Bob Blackman’s Tray
Sometimes you will find something different on the Fringe. Sometimes you will be visited by an enigmatic man wearing a pin-stripe jacket and a red balaclava who will sit silently in the corner of the room and use thought-waves to will you to his show. That show will name-check people like Charlie Drake, Bernie Clifton, Roger de Courcey... and will feature the ‘funniest men in Newcastle-under-Lyme’.
Apart from the thought-waves Bob Blackman’s Tray is astonishingly below the radar so the tiny Three/Free Sisters’ Staff Room (fast getting a reputation for class acts) at yesterday lunch-time was sparsely occupied. Never mind – those of us who were there can boast in future about the experience or else wonder if it was some kind of acid-spiked dream.
There’s Richard Drake (wearing the balaclava) who provides segueways of an existential nature – a bit like Peter Cook’s E L Whisty but with a Northern accent. The totally wired component is the other bloke who takes on the guise of Johnny Sorrow – comedian from yesteryear – and Trevor Never – outraged indoor bowls fan with a grudge against Kirklees Borough Council. Physically he’s like a cross between Bez from the Happy Mondays and the ‘Committee’ MC from the Wheel Tappers & Shunters Social Club for those who remember or who have maybe studied UK social history.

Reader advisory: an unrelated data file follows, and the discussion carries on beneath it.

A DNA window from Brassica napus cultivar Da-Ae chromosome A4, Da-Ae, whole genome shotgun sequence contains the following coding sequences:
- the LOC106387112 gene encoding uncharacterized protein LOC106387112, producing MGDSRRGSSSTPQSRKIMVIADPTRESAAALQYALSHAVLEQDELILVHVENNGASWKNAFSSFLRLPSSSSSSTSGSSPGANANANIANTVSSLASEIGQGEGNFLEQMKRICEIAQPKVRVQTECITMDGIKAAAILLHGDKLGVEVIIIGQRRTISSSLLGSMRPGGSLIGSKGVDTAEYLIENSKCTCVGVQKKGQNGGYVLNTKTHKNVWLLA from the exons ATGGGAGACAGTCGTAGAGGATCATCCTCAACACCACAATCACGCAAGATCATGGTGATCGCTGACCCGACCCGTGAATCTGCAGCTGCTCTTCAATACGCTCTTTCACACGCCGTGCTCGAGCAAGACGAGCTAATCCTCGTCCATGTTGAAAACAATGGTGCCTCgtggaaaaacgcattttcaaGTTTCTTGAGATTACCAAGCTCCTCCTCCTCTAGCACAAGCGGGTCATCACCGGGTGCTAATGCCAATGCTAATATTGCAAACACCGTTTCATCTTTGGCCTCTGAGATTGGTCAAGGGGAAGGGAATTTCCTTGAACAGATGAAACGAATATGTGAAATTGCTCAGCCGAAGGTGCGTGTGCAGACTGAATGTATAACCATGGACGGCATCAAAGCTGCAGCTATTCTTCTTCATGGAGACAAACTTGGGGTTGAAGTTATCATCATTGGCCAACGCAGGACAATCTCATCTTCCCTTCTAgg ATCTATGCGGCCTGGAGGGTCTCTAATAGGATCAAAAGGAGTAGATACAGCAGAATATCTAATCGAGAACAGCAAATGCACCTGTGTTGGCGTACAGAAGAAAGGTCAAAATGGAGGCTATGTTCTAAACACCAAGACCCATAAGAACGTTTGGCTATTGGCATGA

I don’t want to give too much away but imagine a working man’s club run by the Theatre of the Absurd or an end-of-the-pier at the end-of-the-world show. It’s like Vic and Bob before they got on the telly but with less props. It’s a glorious vinegar-soaked valentine to northern comedy. It’s Frank Randle, the Crazy Gang and of course – Bob Blackman. It’s delightfully unhinged but never steps outside itself with Johnny providing some cracking lines and Trevor showing how a convincing meltdown should be done.
For all those who thought cult comedy had disappeared – don’t despair Bob Blackman’s Tray is here. Well, in Edinburgh until tomorrow…